[OPE-L] Armenian Genocide (book review)

From: Dogan Goecmen (dogangoecmen@AOL.COM)
Date: Tue Sep 11 2007 - 03:41:32 EDT

The Armenian Genocide: ‘A Shameful Act’


By Doğan Göçmen


Taner Akçam’s book (A Shameful Act: The Armenian Genocide and the Question of Turkish Responsibility, Constable, London 2007) is the first lucid and comprehensive study of a historical fact – the Armenian Genocide in 1915. This is a highly controversial and emotionally contested topic, and one of the taboos of Turkish polics: there is no such thing called Armenian genocide. Akçam is the first courageous Turkish scholar to call the massacre of Armenian people ‘genocide’. By calling the massacre of Armenian people (figures ranges from 300,000 to 600,000) ‘ethnic cleansing’ or even ‘genocide’ he puts his live at risk. And not surprisingly during the last few weeks he declared many times that his live is threatened because he permanently receives hostile posts and phone calls. This is one of the high prices honest intellectuals often have to pay in Turkey to bring the truth to the fore.


The question which Akçam examines in his book is not so much whether there took place ethnic cleansing of Armenian population. The historical evidences, Ottoman and foreign sources and documents disposed almost all over the world (and oral history) show this clearly. In fact the phrase ‘A shameful Act’ he uses in the title of the book had been spoken out by Mustafa Kemal, the founder of modern Turkey, to refer to the massacre of Armenian people in Anatolia. Rather, in his book, he attacks the official Turkish position that the death of the Armenian people was not intended; rather it was, say, a by product of the war. Based on Ottoman documents Akçam argues otherwise and shows convincingly that the killing of hundreds of thousands of Armenian people was centrally planned and carried out cold-bloodedly. It was in fact part of pan-Islamic ideology of Ottoman Empire at that time and later that of pan-turkist ideology of Young Turks who established modern Turkey.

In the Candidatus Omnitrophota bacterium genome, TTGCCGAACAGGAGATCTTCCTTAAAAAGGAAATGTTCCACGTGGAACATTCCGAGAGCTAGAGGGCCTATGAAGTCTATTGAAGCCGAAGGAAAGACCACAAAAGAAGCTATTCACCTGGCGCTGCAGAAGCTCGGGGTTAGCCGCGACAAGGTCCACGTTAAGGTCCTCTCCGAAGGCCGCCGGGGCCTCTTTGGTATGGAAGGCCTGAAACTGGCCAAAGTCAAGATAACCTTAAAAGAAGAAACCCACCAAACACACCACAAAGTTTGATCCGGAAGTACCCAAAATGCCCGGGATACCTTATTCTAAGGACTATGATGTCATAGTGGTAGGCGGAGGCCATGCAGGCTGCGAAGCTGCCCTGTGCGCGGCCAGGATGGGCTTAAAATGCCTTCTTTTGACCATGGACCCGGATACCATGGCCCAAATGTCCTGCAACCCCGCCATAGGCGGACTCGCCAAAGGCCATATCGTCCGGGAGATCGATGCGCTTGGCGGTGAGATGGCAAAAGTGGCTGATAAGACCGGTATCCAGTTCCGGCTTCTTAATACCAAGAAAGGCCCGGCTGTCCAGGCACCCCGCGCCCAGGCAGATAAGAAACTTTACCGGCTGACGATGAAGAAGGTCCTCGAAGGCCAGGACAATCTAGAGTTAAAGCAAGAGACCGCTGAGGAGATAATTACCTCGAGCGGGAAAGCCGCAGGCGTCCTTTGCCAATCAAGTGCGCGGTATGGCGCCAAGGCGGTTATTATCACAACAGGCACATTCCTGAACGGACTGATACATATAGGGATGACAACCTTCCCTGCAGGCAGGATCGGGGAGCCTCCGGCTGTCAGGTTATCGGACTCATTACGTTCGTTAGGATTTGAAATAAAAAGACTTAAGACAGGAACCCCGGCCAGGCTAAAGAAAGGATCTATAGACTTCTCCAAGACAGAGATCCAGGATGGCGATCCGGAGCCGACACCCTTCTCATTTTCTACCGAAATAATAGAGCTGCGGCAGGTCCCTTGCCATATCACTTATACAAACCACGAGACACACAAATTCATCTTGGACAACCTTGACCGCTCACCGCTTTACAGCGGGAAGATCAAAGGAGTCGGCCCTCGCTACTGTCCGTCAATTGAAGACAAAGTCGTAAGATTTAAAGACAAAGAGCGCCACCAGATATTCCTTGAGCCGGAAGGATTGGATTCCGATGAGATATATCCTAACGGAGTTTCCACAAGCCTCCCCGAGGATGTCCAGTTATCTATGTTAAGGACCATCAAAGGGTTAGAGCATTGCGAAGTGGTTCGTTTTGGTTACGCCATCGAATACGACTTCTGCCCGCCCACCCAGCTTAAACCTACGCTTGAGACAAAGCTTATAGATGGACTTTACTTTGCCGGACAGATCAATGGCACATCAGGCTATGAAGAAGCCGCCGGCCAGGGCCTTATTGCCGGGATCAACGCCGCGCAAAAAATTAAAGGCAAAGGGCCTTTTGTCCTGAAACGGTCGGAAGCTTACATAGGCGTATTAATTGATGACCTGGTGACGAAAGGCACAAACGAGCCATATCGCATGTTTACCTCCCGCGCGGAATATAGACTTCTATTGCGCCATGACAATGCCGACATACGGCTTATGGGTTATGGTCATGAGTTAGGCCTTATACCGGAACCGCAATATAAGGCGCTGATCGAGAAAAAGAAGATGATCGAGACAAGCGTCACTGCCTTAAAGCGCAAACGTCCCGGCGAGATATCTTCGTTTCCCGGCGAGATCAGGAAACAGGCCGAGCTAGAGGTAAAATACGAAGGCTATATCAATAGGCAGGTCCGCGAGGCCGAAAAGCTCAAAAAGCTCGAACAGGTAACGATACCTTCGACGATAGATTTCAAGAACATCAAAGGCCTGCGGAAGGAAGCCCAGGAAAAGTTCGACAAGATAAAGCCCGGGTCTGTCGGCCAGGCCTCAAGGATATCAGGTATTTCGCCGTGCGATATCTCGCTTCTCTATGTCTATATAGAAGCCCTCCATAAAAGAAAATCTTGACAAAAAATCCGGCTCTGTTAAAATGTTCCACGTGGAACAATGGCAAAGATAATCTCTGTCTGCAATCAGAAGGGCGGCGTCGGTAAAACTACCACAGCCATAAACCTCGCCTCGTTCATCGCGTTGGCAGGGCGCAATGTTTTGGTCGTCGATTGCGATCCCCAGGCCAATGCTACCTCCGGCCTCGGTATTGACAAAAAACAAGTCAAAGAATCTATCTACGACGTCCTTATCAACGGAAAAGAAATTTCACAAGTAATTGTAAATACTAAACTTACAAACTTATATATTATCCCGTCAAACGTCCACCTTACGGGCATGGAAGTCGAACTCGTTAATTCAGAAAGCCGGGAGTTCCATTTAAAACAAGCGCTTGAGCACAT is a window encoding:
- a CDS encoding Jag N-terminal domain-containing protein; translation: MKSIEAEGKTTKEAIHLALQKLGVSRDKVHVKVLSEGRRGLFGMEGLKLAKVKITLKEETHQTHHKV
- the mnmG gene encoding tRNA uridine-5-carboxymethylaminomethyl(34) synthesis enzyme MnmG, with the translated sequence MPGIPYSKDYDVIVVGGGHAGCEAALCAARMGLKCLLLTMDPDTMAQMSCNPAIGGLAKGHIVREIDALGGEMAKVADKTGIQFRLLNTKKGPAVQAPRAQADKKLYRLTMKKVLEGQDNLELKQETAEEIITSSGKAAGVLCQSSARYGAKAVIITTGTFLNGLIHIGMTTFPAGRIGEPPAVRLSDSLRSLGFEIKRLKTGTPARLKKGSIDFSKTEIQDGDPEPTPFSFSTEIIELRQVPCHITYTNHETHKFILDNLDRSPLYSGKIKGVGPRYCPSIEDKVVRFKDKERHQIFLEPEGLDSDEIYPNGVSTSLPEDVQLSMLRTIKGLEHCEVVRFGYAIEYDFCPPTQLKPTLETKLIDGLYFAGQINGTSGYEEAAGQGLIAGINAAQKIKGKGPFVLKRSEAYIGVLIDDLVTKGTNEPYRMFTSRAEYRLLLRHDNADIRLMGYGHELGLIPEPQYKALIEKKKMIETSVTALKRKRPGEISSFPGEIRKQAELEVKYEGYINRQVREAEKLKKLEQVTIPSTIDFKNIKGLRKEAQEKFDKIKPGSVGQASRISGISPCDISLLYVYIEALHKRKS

Akçam goes on and analyses accurately international political constellation at that time and shows that foreign forces involved in this matter were responsible for worsening the situation. Above all Russian and British imperialism while following their imperialist aims in the region they misused the aim of Armenian people to become independent. But they were never in favour of an independent Armenia. Akçam does not say that openly. But his analysis of this tragic historical fact confirms Lenin’s statement again, which he also made many times in his analysis of the Armenian question: ‘a peaceful coexistence among people in Caucasus is impossible under imperialism’.


It might therefore be appropriate to make a comparison between the establishment of modern Turkey and Soviet Union. The soil populated by Armenians was separated between Russian and Ottoman empires. The aim of Turkish nationalist movement was to establish a capitalist republic. Therefore, they saw nationalities and minorities other than Turkish always as a threat. The Soviet Union which was an outcome of the war, too, went another way in solving the Armenian question. While Armenian social democrats were establishing socialist Armenia British (and French) imperialism tried this time to use non-socialist forces within Armenians to stop the establishment of an Armenian republic.

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